April 1, 2022 · 0 comments
By Andrew Osmond.
“My student’s watching,” the white-haired youth in the snappy eye-mask says cheerfully, “so I’m going to show off a little.” His enemy is muscled, magically tattooed, and possessed by a deadly demon. None of which bothers the youth in the slightest. He ducks round the demon, smacks him hard in the head to send him spinning – there’s a floaty pause as the demon hovers off the ground, marvelling, “He’s unbelievably fast!” Then the youth strikes again, sending his foe flying at jet speed over the rooftop where they’re fighting.
It’s all fabulously animated. The eye-mask guy may be showing his skills off to his student, but it’s really the anime studio, MAPPA, showing off to the audience. Guys, it’s saying, you’ve seen this kind of fight hundreds of times before, but just forget that and admire the style.
MAPPA, as you may know, is the studio behind 2010s landmarks including Terror in Resonance, Yuri on Ice and Kakegurui. In summer 2020, MAPPA made the fight spectacular The God of High School whose director, Sunghoo Park, moved over to direct this show. But Jujutsu Kaisen is a MAPPA first, the studio’s first series adaptation of a Shonen Jump strip. The source manga by Gege Akutami has run in the magazine since 2014 and it’s trad Shonen Jump fare – young hero, strong spirit, great adventures, all that jazz. But MAPPA’s style sets it apart, as do its monsters and its lead.
That show’s lead character isn’t that white-haired cool dude in the first paragraph. No, it’s an ostensibly ordinary boy, Yuji Itadori, a high-schooler in modern Japan. Amusingly, we see he has record-level sports skills, but he couldn’t care less about them. His only concern – and here’s a change from the norm – is caring for his grumpy grandpa, whom he loves as a parent. Yuji’s actual parents are out of the picture somehow.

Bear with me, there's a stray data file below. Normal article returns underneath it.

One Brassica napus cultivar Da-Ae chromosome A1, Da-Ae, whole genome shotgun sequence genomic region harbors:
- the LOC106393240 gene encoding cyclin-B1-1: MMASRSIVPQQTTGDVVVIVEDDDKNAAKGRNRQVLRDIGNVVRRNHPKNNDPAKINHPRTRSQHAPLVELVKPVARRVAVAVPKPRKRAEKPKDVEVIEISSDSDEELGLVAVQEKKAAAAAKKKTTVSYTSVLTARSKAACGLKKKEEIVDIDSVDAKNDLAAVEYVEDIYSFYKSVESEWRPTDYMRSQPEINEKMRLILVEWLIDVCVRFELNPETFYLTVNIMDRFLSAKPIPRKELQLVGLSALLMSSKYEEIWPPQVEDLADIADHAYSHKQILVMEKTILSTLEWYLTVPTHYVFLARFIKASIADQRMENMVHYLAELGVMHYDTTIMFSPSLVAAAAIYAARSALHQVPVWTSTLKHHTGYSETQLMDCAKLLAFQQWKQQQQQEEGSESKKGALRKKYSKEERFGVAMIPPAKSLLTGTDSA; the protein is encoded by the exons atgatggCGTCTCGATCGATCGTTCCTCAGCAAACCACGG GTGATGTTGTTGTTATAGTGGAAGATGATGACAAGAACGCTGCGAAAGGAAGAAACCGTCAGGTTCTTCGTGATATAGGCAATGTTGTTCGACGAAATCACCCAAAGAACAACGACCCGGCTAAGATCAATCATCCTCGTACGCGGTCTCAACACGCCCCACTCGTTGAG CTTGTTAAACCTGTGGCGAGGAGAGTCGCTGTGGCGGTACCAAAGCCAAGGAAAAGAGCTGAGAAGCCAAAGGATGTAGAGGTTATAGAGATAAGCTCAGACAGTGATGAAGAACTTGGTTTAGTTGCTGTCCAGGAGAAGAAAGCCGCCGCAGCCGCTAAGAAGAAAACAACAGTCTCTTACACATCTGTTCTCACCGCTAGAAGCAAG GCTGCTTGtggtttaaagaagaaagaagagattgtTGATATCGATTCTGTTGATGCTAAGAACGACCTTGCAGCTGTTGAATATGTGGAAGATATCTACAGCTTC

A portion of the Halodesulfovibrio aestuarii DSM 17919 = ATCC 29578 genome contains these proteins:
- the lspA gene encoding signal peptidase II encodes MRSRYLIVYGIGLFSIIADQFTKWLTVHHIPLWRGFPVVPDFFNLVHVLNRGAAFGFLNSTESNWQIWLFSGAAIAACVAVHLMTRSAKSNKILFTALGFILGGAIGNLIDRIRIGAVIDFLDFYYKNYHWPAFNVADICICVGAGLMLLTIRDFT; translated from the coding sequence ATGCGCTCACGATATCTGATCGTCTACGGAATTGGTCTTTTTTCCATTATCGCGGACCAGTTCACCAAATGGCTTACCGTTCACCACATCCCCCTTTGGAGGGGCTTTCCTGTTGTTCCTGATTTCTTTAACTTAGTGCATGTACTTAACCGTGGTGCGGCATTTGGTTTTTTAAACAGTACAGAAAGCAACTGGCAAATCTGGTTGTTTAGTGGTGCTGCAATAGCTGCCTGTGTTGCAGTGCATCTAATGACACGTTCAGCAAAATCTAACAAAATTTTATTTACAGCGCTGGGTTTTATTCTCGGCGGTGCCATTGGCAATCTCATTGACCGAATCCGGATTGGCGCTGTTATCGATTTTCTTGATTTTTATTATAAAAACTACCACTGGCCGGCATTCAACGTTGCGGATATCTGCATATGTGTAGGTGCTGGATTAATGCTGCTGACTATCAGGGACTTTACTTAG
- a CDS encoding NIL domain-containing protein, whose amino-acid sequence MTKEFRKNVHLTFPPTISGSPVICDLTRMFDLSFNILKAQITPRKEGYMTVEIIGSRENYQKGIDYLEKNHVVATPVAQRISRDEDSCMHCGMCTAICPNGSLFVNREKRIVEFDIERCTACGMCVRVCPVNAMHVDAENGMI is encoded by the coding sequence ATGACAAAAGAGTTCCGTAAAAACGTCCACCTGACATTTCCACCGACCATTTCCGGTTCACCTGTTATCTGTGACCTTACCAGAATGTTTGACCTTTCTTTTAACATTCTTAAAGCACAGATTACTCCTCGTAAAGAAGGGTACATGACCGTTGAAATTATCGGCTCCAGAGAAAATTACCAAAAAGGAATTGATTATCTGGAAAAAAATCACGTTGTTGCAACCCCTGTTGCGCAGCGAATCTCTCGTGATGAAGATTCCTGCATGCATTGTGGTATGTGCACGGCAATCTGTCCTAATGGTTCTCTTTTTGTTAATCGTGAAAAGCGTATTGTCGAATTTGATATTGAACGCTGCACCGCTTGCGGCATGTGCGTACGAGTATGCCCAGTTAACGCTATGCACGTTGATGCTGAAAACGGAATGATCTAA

In the first minutes, his grandfather dies in hospital while Yuji is with him, a moment of sad reality which is unusual for a Shonen Jump hero strip. However, the oldster’s last words to Yuji are to encourage him to help the people he can, and not worry about their thanks. That’s much more Jump-ish.
Moments later, Yuji’s life changes forever. A strange boy, Megumi, demands Yuji hand over an ancient artefact that was hidden on school grounds. As it happens, Yuji did find the artefact. He gave it to his pals at the occult club, and they’re checking it over at school after hours. Megumi is horrified: the object is a severed finger with a terrible curse on it, the occult equivalent of an unexploded bomb. The boys race to the school, where Yuji’s friends are about to be devoured by demons. Megumi mentions the finger is prized in the occult world; if it’s eaten, it will pass its “cursed energy” powers to whatever eats it.
Okay, you can guess the next bit. Yuji rescues his friends, but he’s about to be munched by the demons himself. With nothing to lose, he swallows the finger and takes on demonic powers. The monstrous spirit in the finger tries to possess Yuji’s body… but amazingly, the boy can suppress it and stay (mostly) human. This doesn’t placate Megumi’s superiors, including Satoru, who’s the eye-masked youth mentioned earlier. Most of the elders want to execute Yuji, but Satoru points out there are other cursed fingers in the world, all from the same monstrous evil. If Yuji can find and ingest them all, then that would be the time to kill him…
We then see Yuji moving to the mountains near Tokyo to start training, and meeting an imperious girl student, and… well, it gets very Bleach plus Naruto plus Blue Exorcist. But there’s still MAPPA’s superb presentation, allowing for both dazzlingly fast fights and equally speedy jokes in authentic Jump manga style. Some of the monsters are really great, including a lethal soft toy in part 2 who’s scary and funny in its pint-sized monstering.
There’s also some surprisingly thoughtful stuff, like Yuji being challenged by his new teachers about why he wants to be a hero, and whether he should risk his neck to save everyone. A mother tearfully begs Yuji to save her adult son, but then he learns the son previously killed a child… So how much should Yuji worry?
Yuji himself seems an especially vulnerable, humble lead character, full of power but not of himself, unlike some Shonen Jump leads we could mention! Sometimes, Yuji even resembles the gently innocent Mob in Mob Psycho 100; Jujutsu Kaisen’s scriptwriter Hiroshi Seko previously adapted that manga into anime form. Sure, some heroes like showing off, but maybe it’s cooler if you don’t.